The question is: A true or false test contains eight questions. If a student guesses the answer for each question, find the probability: (a) 8 answers are correct. (b) 7 answers are correct. (c) 6 answers are correct. (d) at least 6 answers are correct. I proceed as that total number of questions are eight, each question may be true or false, so $n(S)=16$, I don;t know whether am I correct to find the sample space or incorrect? Also I don't know how to proceed and calculate the other parts of the questions?

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    $\begingroup$ Do you know about the binomial distribution? $\endgroup$ – saulspatz Apr 1 '20 at 14:39
  • $\begingroup$ Your state space can be seen as a vector with 8 entries being either 0 or 1 to represent false or true. So you are looking for all possibilities $S = \{(r_1,r_2,...,r_8)| r_i\in\{0,1\})\}$, which corresponds to a size of $n(S) = 8^2 = 64$ (8 entries, 2 possibilities each) $\endgroup$ – Jfischer Apr 1 '20 at 14:41
  • $\begingroup$ You can read up on Bernoulli trials and binomial distribution as stated by @saulspatz $\endgroup$ – Adnan Selimovic Apr 1 '20 at 14:42
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    $\begingroup$ @Jfischer You mean $2^8=256$ possibilities, don't you? $\endgroup$ – saulspatz Apr 1 '20 at 14:46
  • $\begingroup$ @Jfischer How $2^8=256$ please explain brother! $\endgroup$ – Noor Aslam Apr 1 '20 at 14:58

You have 8 questions, each a choice from two answers.   The state space contains $2^8$ distinct outcomes selected without bias (ie having an uniform probability distribution).

Thus the probability for each individual outcome to occur is $1/256$.

(a) 8 answers are correct.

Obviously only one outcome corresponds to this event.

(a) 7 answers are correct.

We must count the ways to select seven from eight questions to give true answers.

So there are $\tbinom 87$ or simply $8$ outcomes in this event.

Thus the probability is $8/256$, or simply $1/32$.

You can do the rest.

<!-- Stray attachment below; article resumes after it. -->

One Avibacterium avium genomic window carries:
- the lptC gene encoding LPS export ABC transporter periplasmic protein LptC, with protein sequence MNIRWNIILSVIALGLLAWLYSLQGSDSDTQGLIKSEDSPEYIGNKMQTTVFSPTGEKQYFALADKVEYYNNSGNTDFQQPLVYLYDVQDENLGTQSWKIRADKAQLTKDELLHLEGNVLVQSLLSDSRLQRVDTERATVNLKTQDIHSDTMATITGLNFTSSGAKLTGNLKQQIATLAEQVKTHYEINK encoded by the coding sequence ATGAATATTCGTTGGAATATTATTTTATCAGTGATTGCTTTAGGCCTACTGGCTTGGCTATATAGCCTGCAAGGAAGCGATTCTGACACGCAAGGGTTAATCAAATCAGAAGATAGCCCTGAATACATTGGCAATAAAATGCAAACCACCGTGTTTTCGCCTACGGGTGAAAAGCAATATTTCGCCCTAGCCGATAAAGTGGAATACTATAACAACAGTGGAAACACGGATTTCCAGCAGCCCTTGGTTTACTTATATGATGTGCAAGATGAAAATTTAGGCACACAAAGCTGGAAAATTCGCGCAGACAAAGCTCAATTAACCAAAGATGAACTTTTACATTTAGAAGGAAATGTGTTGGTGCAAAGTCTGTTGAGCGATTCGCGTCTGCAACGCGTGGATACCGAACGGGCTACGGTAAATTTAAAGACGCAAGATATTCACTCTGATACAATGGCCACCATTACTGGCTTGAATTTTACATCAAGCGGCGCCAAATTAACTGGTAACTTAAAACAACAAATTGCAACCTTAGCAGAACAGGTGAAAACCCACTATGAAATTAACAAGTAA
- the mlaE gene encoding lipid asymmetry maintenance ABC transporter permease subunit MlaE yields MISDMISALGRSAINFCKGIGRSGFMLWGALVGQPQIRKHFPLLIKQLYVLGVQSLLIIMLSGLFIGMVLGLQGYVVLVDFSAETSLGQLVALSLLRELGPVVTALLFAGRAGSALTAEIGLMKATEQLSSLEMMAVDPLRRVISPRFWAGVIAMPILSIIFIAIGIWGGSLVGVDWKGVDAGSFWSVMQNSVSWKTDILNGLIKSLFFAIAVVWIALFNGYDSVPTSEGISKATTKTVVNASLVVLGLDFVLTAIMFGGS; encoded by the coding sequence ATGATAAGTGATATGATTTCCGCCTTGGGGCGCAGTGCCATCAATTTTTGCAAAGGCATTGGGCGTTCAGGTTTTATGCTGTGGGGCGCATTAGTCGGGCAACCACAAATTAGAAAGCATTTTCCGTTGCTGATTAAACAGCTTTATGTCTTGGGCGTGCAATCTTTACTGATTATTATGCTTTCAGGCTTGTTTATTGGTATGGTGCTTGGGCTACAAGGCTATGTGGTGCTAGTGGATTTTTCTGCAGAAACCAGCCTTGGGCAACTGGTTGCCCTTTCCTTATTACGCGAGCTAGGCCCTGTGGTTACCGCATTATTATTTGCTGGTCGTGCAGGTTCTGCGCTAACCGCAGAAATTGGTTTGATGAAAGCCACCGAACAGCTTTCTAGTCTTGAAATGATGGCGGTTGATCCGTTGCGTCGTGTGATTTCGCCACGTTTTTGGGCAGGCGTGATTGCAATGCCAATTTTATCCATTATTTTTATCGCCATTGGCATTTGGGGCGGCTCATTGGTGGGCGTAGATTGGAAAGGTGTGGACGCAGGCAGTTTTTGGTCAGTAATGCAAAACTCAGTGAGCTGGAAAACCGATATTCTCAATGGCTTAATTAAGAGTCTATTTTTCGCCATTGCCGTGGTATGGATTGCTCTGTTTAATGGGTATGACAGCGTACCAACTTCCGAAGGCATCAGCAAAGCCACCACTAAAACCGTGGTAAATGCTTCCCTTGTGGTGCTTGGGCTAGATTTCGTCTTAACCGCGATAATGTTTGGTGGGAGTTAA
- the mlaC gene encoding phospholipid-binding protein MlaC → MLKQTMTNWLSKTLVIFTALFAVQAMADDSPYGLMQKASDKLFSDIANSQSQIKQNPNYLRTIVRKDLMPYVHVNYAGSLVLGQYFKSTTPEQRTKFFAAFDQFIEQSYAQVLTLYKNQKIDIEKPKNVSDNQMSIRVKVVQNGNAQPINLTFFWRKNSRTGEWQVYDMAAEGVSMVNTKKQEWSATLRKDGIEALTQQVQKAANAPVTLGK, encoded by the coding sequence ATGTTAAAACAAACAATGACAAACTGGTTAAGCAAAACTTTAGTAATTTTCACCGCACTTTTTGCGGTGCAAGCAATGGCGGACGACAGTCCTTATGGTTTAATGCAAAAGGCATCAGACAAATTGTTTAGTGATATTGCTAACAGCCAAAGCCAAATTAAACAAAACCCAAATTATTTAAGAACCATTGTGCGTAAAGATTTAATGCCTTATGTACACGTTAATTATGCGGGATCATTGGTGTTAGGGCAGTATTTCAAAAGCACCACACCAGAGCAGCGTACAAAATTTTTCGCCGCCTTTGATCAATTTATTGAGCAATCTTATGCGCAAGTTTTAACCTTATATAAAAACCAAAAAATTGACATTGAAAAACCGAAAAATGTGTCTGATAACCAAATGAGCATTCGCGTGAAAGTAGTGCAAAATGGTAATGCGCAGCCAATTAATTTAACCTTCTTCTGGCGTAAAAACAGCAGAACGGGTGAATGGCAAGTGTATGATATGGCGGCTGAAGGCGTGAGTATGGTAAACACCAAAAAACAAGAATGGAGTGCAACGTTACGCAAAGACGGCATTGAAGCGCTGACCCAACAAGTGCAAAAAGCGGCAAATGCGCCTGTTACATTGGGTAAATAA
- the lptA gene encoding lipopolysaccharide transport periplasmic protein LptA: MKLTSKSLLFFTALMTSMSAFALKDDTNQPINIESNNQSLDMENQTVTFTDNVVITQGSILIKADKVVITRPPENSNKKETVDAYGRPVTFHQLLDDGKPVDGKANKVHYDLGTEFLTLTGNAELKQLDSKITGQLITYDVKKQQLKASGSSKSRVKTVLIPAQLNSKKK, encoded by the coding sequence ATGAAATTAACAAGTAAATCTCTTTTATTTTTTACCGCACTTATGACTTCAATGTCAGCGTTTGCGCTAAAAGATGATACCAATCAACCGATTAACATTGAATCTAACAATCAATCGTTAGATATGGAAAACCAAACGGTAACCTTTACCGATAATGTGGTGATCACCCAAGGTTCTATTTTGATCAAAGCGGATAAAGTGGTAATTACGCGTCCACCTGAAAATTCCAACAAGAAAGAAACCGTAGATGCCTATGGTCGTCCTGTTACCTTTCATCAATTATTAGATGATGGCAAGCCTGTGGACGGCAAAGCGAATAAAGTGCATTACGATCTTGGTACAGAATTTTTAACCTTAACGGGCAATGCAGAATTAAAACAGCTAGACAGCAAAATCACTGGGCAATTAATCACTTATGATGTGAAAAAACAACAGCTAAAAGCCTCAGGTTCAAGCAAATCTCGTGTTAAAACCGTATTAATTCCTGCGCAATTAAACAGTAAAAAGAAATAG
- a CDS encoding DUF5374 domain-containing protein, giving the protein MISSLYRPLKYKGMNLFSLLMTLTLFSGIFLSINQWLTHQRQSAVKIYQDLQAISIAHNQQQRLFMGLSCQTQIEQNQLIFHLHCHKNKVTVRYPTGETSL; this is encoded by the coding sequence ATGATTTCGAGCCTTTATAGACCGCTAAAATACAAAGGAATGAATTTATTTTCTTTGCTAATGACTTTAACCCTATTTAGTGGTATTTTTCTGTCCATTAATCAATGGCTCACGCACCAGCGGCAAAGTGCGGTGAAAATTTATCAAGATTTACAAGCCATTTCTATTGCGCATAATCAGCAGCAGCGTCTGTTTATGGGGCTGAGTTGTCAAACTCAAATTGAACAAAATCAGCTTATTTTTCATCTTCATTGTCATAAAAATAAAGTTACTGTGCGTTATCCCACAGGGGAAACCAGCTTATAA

Let us look at this from beginning. As you must know, P(A)= (no. of favorable outcomes)/(no. of total outcomes). Now we can solve this question with this basic formula. As there are two equally likely cases for each of the 8 questions that is, it would be true or false, we now have a total of 2⁸=256 outcomes.

(a) All the question can be correct in only one way, thus P(8 correct)=1/256 (b) 7 question can be correct in (⁸₇)=8 ways, hence P(7 correct)=1/32 (c) 6 question can be correct in (⁸₆)=28 ways, hence P(6 correct)=7/64 (d) atleast 6 questions can be correct in (⁸₆)+(⁸₇)+(⁸₈)=37 ways, hence P(atleast 6 correct)=37/256


The answer for that question is given by the formula $$\Big(\frac{1}{n}\Big)^k$$ then multiply it to the number of combinations.

I will explain why. For the first question there will be 2 possiblities - a True or a False(let's just use T and F). For the 2nd question there will be 2 more for each possible event of the first. TT, TF, FT,FF. For the third there will be 2 more for each previously mentioned samples.

a. 2 x 2 x 2 x 2 x 2 x 2 x 2 x 2 = 256 or $(\frac{1}{2})^8 = \frac{1}{256} * \frac{8!}{8!(8-8)!}$ = $\frac{1}{256}$

b. 2 x 2 x 2 x 2 x 2 x 2 x 2 = 128 or $(\frac{1}{2})^7 = \frac{1}{256} * \frac{8!}{7!(8-7)!}$ = $\frac{1}{32}$

c. 2 x 2 x 2 x 2 x 2 x 2 = 128 or $(\frac{1}{2})^6 = \frac{1}{256} * \frac{8!}{6!(8-6)!}$ = $\frac{7}{64}$

  • $\begingroup$ Completely wrong. Look up binomial distribution to see why. $\endgroup$ – David G. Stork Apr 2 '20 at 0:16
  • $\begingroup$ You are calculating the probability for getting the first $k$ of the questions correct. $\endgroup$ – Graham Kemp Apr 2 '20 at 0:18
  • $\begingroup$ Damn I just realized I forgot to count the combinations sorry. $\endgroup$ – ライガン アンドレー イマニューエル Apr 2 '20 at 0:19

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